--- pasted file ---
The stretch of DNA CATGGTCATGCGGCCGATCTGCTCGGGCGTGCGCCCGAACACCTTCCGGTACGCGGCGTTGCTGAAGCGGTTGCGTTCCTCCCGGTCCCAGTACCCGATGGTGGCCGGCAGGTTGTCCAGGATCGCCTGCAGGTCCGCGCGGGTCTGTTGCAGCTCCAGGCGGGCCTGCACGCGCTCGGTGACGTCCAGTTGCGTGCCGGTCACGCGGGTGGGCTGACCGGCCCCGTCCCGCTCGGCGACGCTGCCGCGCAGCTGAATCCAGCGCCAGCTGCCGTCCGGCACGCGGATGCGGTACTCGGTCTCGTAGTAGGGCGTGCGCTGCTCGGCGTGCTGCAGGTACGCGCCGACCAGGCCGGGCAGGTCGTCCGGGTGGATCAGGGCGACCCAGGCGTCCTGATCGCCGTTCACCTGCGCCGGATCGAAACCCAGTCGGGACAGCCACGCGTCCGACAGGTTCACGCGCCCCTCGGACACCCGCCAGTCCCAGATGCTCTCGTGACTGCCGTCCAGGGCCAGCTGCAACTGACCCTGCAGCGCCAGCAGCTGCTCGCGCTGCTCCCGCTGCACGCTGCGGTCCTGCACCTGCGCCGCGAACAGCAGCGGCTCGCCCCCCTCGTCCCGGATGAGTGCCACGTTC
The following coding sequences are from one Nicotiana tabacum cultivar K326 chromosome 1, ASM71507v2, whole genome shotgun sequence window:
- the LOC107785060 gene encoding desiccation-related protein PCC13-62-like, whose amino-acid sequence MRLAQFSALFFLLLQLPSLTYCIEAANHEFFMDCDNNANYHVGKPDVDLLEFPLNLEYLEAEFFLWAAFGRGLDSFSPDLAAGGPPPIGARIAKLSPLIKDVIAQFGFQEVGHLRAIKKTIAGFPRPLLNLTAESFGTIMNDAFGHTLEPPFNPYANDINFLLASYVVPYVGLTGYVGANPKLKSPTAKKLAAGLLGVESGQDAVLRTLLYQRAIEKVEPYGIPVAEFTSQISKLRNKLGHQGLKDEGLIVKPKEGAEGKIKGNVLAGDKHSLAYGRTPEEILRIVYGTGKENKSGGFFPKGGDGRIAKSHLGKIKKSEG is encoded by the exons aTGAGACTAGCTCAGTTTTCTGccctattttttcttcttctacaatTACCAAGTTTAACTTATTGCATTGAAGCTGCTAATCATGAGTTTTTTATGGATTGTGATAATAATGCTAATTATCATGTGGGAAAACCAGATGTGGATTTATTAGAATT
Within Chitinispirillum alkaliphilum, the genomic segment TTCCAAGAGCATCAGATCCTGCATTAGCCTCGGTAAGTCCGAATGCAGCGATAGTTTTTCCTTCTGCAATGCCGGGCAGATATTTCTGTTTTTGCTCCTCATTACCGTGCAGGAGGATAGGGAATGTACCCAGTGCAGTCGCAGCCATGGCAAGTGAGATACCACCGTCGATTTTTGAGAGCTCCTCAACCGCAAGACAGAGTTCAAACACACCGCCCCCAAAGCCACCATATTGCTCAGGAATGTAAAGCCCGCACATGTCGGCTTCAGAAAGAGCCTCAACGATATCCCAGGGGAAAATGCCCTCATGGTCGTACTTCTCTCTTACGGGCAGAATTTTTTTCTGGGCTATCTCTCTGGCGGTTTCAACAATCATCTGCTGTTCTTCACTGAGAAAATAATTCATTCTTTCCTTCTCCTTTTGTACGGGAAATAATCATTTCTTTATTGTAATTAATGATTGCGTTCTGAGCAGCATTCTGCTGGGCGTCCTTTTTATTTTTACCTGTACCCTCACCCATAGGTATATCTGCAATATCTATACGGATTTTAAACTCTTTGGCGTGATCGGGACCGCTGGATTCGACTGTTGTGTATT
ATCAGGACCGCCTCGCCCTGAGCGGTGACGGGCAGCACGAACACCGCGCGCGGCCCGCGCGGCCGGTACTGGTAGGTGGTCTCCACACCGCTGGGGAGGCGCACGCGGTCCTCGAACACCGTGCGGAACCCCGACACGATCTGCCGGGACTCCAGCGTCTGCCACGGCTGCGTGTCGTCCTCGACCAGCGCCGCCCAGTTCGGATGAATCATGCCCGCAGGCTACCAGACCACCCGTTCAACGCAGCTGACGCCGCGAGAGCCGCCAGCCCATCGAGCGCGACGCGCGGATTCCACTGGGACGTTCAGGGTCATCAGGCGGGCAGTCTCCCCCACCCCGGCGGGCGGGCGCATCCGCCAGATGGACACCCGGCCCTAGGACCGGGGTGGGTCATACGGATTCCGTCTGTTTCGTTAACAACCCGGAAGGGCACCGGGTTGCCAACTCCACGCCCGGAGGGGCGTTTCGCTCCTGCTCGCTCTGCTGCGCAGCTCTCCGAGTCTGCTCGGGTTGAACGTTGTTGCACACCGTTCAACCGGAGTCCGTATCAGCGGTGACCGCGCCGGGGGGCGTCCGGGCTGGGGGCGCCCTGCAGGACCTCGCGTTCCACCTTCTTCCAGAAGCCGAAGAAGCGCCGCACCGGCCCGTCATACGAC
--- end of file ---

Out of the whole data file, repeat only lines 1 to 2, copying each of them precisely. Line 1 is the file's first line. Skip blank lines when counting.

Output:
The stretch of DNA CATGGTCATGCGGCCGATCTGCTCGGGCGTGCGCCCGAACACCTTCCGGTACGCGGCGTTGCTGAAGCGGTTGCGTTCCTCCCGGTCCCAGTACCCGATGGTGGCCGGCAGGTTGTCCAGGATCGCCTGCAGGTCCGCGCGGGTCTGTTGCAGCTCCAGGCGGGCCTGCACGCGCTCGGTGACGTCCAGTTGCGTGCCGGTCACGCGGGTGGGCTGACCGGCCCCGTCCCGCTCGGCGACGCTGCCGCGCAGCTGAATCCAGCGCCAGCTGCCGTCCGGCACGCGGATGCGGTACTCGGTCTCGTAGTAGGGCGTGCGCTGCTCGGCGTGCTGCAGGTACGCGCCGACCAGGCCGGGCAGGTCGTCCGGGTGGATCAGGGCGACCCAGGCGTCCTGATCGCCGTTCACCTGCGCCGGATCGAAACCCAGTCGGGACAGCCACGCGTCCGACAGGTTCACGCGCCCCTCGGACACCCGCCAGTCCCAGATGCTCTCGTGACTGCCGTCCAGGGCCAGCTGCAACTGACCCTGCAGCGCCAGCAGCTGCTCGCGCTGCTCCCGCTGCACGCTGCGGTCCTGCACCTGCGCCGCGAACAGCAGCGGCTCGCCCCCCTCGTCCCGGATGAGTGCCACGTTC
The following coding sequences are from one Nicotiana tabacum cultivar K326 chromosome 1, ASM71507v2, whole genome shotgun sequence window: